If this prediction sounds dire, it's because I believe that the deflationary effect of current research trends on the cultural value of aesthetic and formal pleasure will leave the wider society, and particularly its monied elites, with few alternative sites for literary capital accumulation. The most powerful alternative looming on the horizon, in fact, has practically nothing to do with literature at all. As John Guillory observes in Cultural Capital, the real threat to the survival of literary studies in the academy is coming from the proponents of writing pragmatics, public relations rhetorics, machine languages, and technical writing, that is, from the rapidly rising white-collar technocrats of the brave new information society, and their children, for whom cultural and financial capitalization are rapidly becoming, for all intents and purposes, indistinguishable.
That said, I will only add that the best way I know to defend ourselves against this new, information-age Utilitarianism (short of enlisting another Percy Shelley to do it for us) is to uphold the value of aesthetic pleasure. And the best way to uphold that value is to defend the legitimacy of an undergraduate canon based on discussions of aesthetic merit (however much the specific works included in that canon may vary with time, and however much our ideas of aesthetic merit may differ) and, second, as Romanticists, to insist particularly on the vital canonical importance of poets and poetry.
Perhaps it is hopeless to argue for the importance of poetry in an age when, as Carrie Noland observes, poetry, of all the literary genres, appears to be "most seriously threatened" by the current shift of attention to "the contextualized study of more popular forms" (PMLA 112(1): 40). Whatever hope there may be, however, it cannot reside simply in the claim that the poets we teach are "representative" of their era. The reason I teach Byron is not because he was a popular writer, any more than the reason I teach Blake is because he was not. I am stirred by the politics of "Ozymandias," the teasing aporiae of Keats's odes, and the metaphysical dynamics of exchange in many of Wordsworth's visionary encounters, but that is not, principally, why I teach Shelley or Keats or Wordsworth. I teach such poets because, whatever their degree of popularity or political or ideological enlightenment, whatever their engagement with (or evasion of) history, they pursue their aims by creating supremely well-integrated moments of musical, emotional, intellectual, and imaginative satisfaction--in short, they offer a great deal of aesthetic pleasure. It is their astonishingly manifold, various, and original integrations of passion, idea, image, and sound in one poetic form, with all the sedimentations of literary tradition that the word encompasses, that I am most anxious to convey to my undergraduate students, however important I may consider the historical or cultura lcontext of any particular achievement.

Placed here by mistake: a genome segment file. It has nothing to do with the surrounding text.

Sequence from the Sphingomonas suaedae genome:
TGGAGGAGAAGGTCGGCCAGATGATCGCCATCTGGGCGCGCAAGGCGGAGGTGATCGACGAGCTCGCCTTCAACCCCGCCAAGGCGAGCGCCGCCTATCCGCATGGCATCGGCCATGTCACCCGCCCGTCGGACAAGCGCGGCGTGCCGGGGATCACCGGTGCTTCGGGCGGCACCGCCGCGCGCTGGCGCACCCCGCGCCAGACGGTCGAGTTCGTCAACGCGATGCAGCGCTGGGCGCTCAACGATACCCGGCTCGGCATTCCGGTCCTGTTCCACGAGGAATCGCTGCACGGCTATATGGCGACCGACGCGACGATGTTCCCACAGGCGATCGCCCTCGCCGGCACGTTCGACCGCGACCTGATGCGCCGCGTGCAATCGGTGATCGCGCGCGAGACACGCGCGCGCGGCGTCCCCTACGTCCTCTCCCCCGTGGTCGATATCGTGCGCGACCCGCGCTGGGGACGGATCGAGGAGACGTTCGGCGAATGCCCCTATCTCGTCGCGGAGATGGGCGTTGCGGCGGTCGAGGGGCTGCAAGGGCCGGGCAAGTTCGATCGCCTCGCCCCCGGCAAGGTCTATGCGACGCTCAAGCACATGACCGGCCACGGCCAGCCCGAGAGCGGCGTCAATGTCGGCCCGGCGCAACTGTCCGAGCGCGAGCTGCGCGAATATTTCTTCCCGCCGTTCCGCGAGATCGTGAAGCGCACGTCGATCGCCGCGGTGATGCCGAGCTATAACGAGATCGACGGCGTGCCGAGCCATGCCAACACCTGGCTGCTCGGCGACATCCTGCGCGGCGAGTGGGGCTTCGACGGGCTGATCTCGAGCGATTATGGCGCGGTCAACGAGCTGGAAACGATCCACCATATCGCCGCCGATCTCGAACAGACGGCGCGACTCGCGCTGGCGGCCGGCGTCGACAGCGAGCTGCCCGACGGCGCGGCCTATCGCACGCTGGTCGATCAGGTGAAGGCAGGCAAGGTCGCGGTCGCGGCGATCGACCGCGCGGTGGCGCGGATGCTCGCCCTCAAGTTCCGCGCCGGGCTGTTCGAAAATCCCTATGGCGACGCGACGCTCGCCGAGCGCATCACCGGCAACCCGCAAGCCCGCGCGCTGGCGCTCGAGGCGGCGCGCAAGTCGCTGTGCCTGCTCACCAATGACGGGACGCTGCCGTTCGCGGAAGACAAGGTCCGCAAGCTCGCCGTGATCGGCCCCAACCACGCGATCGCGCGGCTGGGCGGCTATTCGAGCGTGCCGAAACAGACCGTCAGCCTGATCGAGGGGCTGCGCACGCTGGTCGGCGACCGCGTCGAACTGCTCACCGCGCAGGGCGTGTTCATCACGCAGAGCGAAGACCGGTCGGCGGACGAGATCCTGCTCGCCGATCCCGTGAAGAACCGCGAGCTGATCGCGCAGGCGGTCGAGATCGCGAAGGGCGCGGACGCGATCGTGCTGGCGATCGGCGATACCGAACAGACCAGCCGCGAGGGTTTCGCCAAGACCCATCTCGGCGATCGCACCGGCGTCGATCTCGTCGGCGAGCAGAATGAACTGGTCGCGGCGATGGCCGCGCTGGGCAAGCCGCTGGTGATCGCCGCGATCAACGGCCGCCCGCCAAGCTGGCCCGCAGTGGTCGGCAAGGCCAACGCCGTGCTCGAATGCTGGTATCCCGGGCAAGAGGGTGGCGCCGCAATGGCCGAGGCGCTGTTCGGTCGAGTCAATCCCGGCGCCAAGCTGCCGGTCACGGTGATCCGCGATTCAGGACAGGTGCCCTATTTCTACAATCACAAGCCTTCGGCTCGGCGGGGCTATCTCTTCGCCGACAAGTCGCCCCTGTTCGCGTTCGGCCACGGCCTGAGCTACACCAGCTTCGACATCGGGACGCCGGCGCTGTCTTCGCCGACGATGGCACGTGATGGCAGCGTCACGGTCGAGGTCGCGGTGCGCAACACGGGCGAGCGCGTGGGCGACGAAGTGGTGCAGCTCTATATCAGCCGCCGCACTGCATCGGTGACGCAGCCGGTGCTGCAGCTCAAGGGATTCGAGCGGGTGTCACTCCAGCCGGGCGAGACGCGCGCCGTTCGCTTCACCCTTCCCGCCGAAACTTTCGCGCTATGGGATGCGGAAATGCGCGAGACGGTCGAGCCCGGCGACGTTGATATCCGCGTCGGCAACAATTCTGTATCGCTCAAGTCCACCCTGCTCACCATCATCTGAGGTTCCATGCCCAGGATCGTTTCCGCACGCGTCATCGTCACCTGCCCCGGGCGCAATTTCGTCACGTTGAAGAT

Conventionally, poetry offers more layers of verbal material to integrate in this manner, and thus, more possibilities for integration, than any other genre, and the Romantic period gave us six of the best poets in the history of the language. We have spent close to 200 years learning how to expand our appreciation of what they accomplished. The case for many of their contemporaries has only begun to be made in aesthetic terms, and its outcome remains to be seen. But meanwhile, whatever that outcome may be, we demote or ignore the claims of the aesthetic at the risk of our own professional marginalization or extinction.